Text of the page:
Samuel Alemayehu is an experienced global serial entrepreneur and active angel investor. His work in the
past two decades has been guided with an obsession to empower the individual and sustain the village.
His current focus is running Frontier Resilient Capital (FRC) to incubate or invest in companies who are
developing or commercializing breakthrough technologies that empower the individual (personalized
web) and sustain the village (biomanufacturing, renewable energy, carbon capture and circular
Sam started his career in Silicon Valley as a serial entrepreneur launching two companies from his college dorm room. He first got introduced to venture capital at Venrock Associates, where he focused on consumer media investments. He then moved to Africa, founding and investing in numerous companies across the continent and in a range of industries through Cambridge Investment Group and most recently FRC. Sam incubated 4AFRI at Venrock before growing the platform in 12 African countries with over 25m customers. He then built a mobile gaming platform, LotoPhone, in 18 countries with millions of customers before exiting the startup in 2013. He also created Sen Sante in partnership with leading investment banks to help develop large health infrastructures in Africa with a mobile based universal health insurance. Sam created mobile solutions aimed at empowering the individual.
Over the next decade Sam incubated Cambridge Industries Ltd, East Africa Electric Ltd, and Contingent Technologies Inc. to accelerate the implementation of pioneering infrastructure projects in emerging cities. He set up the first locally manufactured wind study program in over two dozen sites throughout East Africa. He oversaw the planning, design and construction of the first municipal waste-to-energy facility in Africa, located in Addis Ababa, Ethiopia, as part of a pan-African sustainability city park project to industrialize the circular economy with the initial facility built at a cost of USD120m. The full project has created over 20,000 jobs and aims to employ over 250,000 before the end of 2030 in ten cities. Each facility is designed as a multi-purpose plant with numerous functions, including metal recycling, brick production, industrial steam, producing biodegradable plastic, and modern insect farming. Sam has recently invested in commercializing breakthrough technologies through projects in Uganda, Kenya, Cameroon, Nigeria, Ghana, Senegal, DRC, Somaliland, Djibouti, Botswana, Angola, Namibia, and South Africa.
Sam is an active angel investor globally and sits on the board of numerous companies as an investor. He also sits on three non-profit boards: the Ron Brown Scholars Program, KID Museum, and VC Include. Sam is a founding partner at Pitch and Flow, an innovative storytelling platform that uses the global appeal and power of hip-hop to showcase and celebrate the next generation of entrepreneurs. He is a graduate of Stanford University School of Engineering and a World Economic Forum Young Global Leader.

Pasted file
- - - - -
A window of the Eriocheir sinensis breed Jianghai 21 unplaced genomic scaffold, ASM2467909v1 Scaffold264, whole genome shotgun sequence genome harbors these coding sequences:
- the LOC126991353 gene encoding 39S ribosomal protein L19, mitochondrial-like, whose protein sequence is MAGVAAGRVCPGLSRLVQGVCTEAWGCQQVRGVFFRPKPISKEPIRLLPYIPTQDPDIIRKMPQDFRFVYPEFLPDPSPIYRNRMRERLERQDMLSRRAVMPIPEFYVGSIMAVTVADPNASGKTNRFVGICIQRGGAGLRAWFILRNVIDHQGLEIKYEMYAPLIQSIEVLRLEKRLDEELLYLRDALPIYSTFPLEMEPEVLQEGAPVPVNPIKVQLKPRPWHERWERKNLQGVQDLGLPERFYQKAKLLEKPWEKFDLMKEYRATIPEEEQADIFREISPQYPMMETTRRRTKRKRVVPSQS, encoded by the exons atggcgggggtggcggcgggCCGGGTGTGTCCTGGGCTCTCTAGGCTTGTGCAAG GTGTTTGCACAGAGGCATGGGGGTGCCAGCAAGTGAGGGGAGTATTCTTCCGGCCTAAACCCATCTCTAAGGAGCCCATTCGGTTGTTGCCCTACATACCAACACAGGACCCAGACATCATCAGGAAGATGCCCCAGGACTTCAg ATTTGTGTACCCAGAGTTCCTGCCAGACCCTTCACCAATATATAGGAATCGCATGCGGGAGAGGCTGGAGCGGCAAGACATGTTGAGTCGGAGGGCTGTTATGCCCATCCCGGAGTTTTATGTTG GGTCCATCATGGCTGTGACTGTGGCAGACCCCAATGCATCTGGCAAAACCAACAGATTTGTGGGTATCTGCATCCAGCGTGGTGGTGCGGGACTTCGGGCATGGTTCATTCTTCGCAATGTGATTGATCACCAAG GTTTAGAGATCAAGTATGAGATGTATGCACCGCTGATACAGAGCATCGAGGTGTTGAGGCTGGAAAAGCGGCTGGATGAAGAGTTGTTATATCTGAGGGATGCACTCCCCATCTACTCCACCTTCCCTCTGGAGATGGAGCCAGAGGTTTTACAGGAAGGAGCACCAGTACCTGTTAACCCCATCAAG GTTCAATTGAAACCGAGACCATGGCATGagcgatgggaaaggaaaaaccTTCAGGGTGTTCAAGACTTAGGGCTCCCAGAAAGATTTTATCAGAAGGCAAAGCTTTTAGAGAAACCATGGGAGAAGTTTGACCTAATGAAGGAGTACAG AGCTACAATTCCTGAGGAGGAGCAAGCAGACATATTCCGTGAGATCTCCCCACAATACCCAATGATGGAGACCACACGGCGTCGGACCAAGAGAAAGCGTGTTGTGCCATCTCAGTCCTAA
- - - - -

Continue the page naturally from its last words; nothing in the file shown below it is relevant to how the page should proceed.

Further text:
Read the podcast transcript here
Eve: [00:00:14] Hi there. Thanks for joining me on Rethink Real Estate. For Good. I’m Eve Picker and I’m on a mission to make real estate work for everyone. I love real estate. Real estate makes places good or bad, rich or poor, beautiful or not. In this show, I’m interviewing the disruptors, those creative thinkers and doers that are shrugging off the status quo in order to build better for everyone.
Eve: [00:00:54] Today I’m talking with Samuel Alemayehu, born in Ethiopia and educated in the US, Samuel is a serial entrepreneur and investor focused on deploying technology as an equalizing force. “Let’s change the world to technology and products that empower the individual and sustain the village” says Samuel. Through his work with Cambridge Industries, Samuel is revolutionizing the way we think about sustainable energy and infrastructure. He built the first waste to energy plant customized for sub-Saharan Africa in Ethiopia, the Reppie Waste to Energy project. The project takes 80% of the city’s garbage and turns it into 25% of its electricity. Samuel has boundless energy and a lot to tell. So, listen in.
Eve: [00:01:53] If you’d like to join me in my quest to rethink real estate, there are two simple things you can do. Share this podcast and go to RethinkRealEstateforGood.co where you can subscribe to be the first to hear about my podcasts, blog posts, and other goodies.
Eve: [00:02:24] Hello, Samuel. Thanks so much for joining me today.
Samuel Alemayehu: [00:02:28] Thank you for having me. Excited to be here.
Eve: [00:02:30] Very excited. So, you have said “let’s change the world through technology and products that empower the individual and sustain the village”. And I’m just wondering how you’re tackling that?
Sam: [00:02:44] Exactly. So that has been our mantra as long as I remember. And whenever you’re building any kind of product and services, it has to focus on the individual, kind of be usable. Does it improve our life? And most importantly, does it improve the community that we live in sustaining our village? And at the end of the day, this is a global village and we’re doing it one waste trash at a time and starting in emerging markets. And we have evolved to do many things right now. Um, but our focus has been how can we take something that has been a headache, a nuisance and convert it into a treasure, convert it into something of value and do it in a way that really addresses water treatment, sanitation, and most importantly, a vibrant circular economy in every city.
Eve: [00:03:42] So this you’re referring to the Reppie waste to energy plant, I think first and foremost, right?
Sam: [00:03:48] That’s the first facility we’ve done.
Eve: [00:03:50] And that was, where is that located?
Sam: [00:03:53] That is located in Addis Ababa, Ethiopia.